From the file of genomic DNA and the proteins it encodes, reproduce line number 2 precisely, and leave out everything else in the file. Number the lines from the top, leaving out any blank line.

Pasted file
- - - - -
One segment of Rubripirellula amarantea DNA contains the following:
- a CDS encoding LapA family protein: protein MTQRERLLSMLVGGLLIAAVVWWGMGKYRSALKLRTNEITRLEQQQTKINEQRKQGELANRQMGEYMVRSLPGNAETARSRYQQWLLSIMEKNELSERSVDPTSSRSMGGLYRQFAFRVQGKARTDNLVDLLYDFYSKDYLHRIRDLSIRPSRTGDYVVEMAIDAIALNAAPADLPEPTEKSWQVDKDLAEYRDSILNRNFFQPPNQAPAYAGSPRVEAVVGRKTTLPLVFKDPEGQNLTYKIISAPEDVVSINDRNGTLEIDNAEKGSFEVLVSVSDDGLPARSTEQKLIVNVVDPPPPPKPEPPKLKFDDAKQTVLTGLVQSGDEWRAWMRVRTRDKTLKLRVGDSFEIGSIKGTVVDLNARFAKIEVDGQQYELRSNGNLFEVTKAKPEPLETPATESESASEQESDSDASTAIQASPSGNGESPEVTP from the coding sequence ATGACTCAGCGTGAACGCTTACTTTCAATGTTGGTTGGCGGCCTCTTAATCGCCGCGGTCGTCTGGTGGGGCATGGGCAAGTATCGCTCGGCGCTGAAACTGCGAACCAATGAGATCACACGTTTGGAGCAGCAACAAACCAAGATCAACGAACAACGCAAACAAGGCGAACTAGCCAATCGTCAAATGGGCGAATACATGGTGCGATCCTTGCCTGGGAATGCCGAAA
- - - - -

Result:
- a CDS encoding LapA family protein: protein MTQRERLLSMLVGGLLIAAVVWWGMGKYRSALKLRTNEITRLEQQQTKINEQRKQGELANRQMGEYMVRSLPGNAETARSRYQQWLLSIMEKNELSERSVDPTSSRSMGGLYRQFAFRVQGKARTDNLVDLLYDFYSKDYLHRIRDLSIRPSRTGDYVVEMAIDAIALNAAPADLPEPTEKSWQVDKDLAEYRDSILNRNFFQPPNQAPAYAGSPRVEAVVGRKTTLPLVFKDPEGQNLTYKIISAPEDVVSINDRNGTLEIDNAEKGSFEVLVSVSDDGLPARSTEQKLIVNVVDPPPPPKPEPPKLKFDDAKQTVLTGLVQSGDEWRAWMRVRTRDKTLKLRVGDSFEIGSIKGTVVDLNARFAKIEVDGQQYELRSNGNLFEVTKAKPEPLETPATESESASEQESDSDASTAIQASPSGNGESPEVTP from the coding sequence ATGACTCAGCGTGAACGCTTACTTTCAATGTTGGTTGGCGGCCTCTTAATCGCCGCGGTCGTCTGGTGGGGCATGGGCAAGTATCGCTCGGCGCTGAAACTGCGAACCAATGAGATCACACGTTTGGAGCAGCAACAAACCAAGATCAACGAACAACGCAAACAAGGCGAACTAGCCAATCGTCAAATGGGCGAATACATGGTGCGATCCTTGCCTGGGAATGCCGAAA